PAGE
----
Neuropilin-1 (NRP1) is a receptor found on the surface of a host cell to which the SARS-CoV-2 virus is able to bind through a protein called S (Spike). From this S protein, the S1 protein is formed by enzymatic cleavage, which has a special pattern, the ‘C-end rule’ (CendR), at one end, the so-called C-terminal end. Through this region of the protein, the virus is able to bind to NRP1 and enter the cell. Infected cells, unlike healthy cells, have several nuclei.

To detect and quantify this difference, Péter Horváth and his team have developed a method that is unique in the world and based on a new trend in artificial intelligence, deep learning that enables researchers to perform very accurate microscopic analysis.

Previously, the Szeged research group used a similar methodology to screen for the NRP1 gene in influenza research. They gave this algorithm the name nucleAIzer (www.nucleaizer.org). Intelligent algorithms, such as those used to control self-driving cars or for intelligent analysis of images on social media, need huge training databases that the research team did not previously have access to. They therefore developed a hybrid method employing a deep learning method to generate artificial examples and train another intelligent method based on them. The method has just been published in the most prestigeous journal of systems biology, Cell Systems (https://www.sciencedirect.com/science/article/pii/S2405471220301174).

The accuracy of the algorithm is shown by the fact that it allowed the Biomag Research Group in Szeged to achieve the highest score in one of the largest global competitions.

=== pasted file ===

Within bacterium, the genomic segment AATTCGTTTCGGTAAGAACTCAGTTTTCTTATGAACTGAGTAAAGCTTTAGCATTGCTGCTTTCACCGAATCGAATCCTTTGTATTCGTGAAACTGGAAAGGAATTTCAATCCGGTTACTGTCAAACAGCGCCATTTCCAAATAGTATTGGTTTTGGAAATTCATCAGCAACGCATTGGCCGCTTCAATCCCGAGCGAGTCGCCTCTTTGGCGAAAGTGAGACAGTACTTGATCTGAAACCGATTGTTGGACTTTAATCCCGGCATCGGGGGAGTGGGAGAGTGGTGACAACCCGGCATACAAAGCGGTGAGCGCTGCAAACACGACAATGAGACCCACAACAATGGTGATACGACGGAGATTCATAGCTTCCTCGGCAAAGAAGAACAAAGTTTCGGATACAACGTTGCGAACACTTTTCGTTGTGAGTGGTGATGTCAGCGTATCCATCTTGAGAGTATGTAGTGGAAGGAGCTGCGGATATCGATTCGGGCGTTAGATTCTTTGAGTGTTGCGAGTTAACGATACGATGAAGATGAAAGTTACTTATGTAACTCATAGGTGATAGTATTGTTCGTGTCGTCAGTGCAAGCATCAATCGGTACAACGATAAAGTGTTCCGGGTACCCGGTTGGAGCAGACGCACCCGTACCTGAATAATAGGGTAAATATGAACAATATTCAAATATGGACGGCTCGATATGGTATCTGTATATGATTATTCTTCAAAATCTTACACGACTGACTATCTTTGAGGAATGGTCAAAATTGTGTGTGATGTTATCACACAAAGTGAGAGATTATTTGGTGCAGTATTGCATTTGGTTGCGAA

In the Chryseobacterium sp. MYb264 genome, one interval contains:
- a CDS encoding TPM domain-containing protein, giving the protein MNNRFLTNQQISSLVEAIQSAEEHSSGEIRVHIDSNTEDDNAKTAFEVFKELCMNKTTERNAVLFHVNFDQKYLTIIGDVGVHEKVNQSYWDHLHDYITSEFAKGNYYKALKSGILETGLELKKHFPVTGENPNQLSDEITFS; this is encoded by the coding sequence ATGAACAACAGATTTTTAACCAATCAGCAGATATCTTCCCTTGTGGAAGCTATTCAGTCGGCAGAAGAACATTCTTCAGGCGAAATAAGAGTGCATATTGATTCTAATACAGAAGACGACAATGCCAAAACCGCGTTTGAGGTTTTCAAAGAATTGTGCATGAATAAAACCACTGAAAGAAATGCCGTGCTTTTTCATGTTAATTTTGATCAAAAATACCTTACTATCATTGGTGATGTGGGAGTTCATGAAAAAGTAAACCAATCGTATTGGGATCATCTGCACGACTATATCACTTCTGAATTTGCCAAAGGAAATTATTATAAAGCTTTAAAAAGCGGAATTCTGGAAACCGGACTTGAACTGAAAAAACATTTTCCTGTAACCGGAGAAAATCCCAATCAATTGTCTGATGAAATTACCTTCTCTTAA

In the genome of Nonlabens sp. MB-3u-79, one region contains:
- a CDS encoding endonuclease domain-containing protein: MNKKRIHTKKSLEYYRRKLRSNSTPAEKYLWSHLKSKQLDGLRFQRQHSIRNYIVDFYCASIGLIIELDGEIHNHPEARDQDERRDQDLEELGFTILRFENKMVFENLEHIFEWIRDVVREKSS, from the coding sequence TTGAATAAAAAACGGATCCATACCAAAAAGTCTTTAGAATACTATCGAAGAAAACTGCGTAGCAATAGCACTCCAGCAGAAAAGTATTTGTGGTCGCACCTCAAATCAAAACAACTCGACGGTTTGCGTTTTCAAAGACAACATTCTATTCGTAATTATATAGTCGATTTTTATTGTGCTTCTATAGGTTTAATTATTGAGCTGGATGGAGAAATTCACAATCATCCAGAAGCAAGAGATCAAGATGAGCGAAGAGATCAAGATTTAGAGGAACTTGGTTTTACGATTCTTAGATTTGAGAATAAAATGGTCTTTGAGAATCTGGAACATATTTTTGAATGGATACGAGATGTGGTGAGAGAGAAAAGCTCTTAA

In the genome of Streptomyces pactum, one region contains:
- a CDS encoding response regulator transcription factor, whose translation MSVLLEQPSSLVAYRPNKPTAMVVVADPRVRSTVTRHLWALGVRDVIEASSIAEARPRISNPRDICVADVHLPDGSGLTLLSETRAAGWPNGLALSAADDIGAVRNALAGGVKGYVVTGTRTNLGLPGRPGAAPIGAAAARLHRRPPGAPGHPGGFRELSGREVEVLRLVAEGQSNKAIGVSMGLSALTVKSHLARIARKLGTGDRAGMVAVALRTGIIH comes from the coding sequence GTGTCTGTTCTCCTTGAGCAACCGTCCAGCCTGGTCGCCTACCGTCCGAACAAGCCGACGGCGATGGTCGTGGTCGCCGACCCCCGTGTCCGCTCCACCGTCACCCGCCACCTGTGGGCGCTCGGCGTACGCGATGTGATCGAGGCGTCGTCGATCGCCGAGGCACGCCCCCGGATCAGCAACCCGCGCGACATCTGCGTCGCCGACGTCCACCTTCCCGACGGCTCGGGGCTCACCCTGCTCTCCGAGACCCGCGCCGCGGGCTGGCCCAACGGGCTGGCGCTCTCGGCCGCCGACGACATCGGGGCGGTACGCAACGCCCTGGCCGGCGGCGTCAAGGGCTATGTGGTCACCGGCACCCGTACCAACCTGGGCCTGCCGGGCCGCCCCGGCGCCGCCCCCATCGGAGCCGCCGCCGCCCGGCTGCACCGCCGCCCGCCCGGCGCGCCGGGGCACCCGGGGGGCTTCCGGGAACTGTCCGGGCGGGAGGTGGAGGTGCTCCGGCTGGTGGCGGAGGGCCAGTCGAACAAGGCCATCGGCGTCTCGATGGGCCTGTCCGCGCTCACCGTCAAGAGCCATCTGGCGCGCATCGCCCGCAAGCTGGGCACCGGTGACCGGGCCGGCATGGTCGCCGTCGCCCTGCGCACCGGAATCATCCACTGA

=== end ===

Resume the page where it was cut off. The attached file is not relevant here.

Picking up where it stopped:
SZTAKI and Wigner FK have offered their cloud computing capacity to support the fight against the pandemics

The Institute for Computer Sciences and Control (SZTAKI) and the Wigner Research Centre for Physics (Wigner FK) have offered thousands of processors and terabytes of their cloud computing capacity integrated with the MTA Cloud. In the first step SZTAKI has connected its machines to the Folding@Home international research project and community computing platform, where research with significant potential to contribute to the containment of the coronavirus pandemic is ongoing. The Wigner Data Centre has offered to provide reliable information technology support for virus research and genome sequencing efforts, based on their vast experience. A Call for research teams who need cloud capacity for their virus-related projects is open at both institutes.

Award-winning students prepare for innovation competition in the Centre for Energy Research laboratory

In the spirit of training the next generation of researchers, the Laboratory of Thin Film Physics at the Centre for Energy Research provided the background and professional assistance to high school students Zita Halmos and Anna Viczián, who won 3rd place in the Youth Science and Innovation Talent Search Competition with their bioceramic-coated, 3D-printed polymer implant.